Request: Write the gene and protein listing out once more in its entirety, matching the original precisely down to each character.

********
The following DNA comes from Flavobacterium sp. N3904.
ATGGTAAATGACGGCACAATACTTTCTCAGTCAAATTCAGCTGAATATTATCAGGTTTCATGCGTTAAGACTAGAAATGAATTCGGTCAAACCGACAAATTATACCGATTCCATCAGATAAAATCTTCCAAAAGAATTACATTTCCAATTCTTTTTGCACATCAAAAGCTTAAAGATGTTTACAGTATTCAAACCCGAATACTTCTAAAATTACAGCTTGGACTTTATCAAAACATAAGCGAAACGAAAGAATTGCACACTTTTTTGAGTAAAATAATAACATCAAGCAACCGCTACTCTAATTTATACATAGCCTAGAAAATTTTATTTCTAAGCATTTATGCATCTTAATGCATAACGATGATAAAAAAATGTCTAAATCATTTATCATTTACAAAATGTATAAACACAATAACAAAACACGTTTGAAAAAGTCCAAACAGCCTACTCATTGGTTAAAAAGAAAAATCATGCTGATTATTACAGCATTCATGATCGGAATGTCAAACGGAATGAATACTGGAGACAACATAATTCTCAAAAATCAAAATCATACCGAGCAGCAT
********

The following DNA comes from Flavobacterium sp. N3904.
ATGGTAAATGACGGCACAATACTTTCTCAGTCAAATTCAGCTGAATATTATCAGGTTTCATGCGTTAAGACTAGAAATGAATTCGGTCAAACCGACAAATTATACCGATTCCATCAGATAAAATCTTCCAAAAGAATTACATTTCCAATTCTTTTTGCACATCAAAAGCTTAAAGATGTTTACAGTATTCAAACCCGAATACTTCTAAAATTACAGCTTGGACTTTATCAAAACATAAGCGAAACGAAAGAATTGCACACTTTTTTGAGTAAAATAATAACATCAAGCAACCGCTACTCTAATTTATACATAGCCTAGAAAATTTTATTTCTAAGCATTTATGCATCTTAATGCATAACGATGATAAAAAAATGTCTAAATCATTTATCATTTACAAAATGTATAAACACAATAACAAAACACGTTTGAAAAAGTCCAAACAGCCTACTCATTGGTTAAAAAGAAAAATCATGCTGATTATTACAGCATTCATGATCGGAATGTCAAACGGAATGAATACTGGAGACAACATAATTCTCAAAAATCAAAATCATACCGAGCAGCAT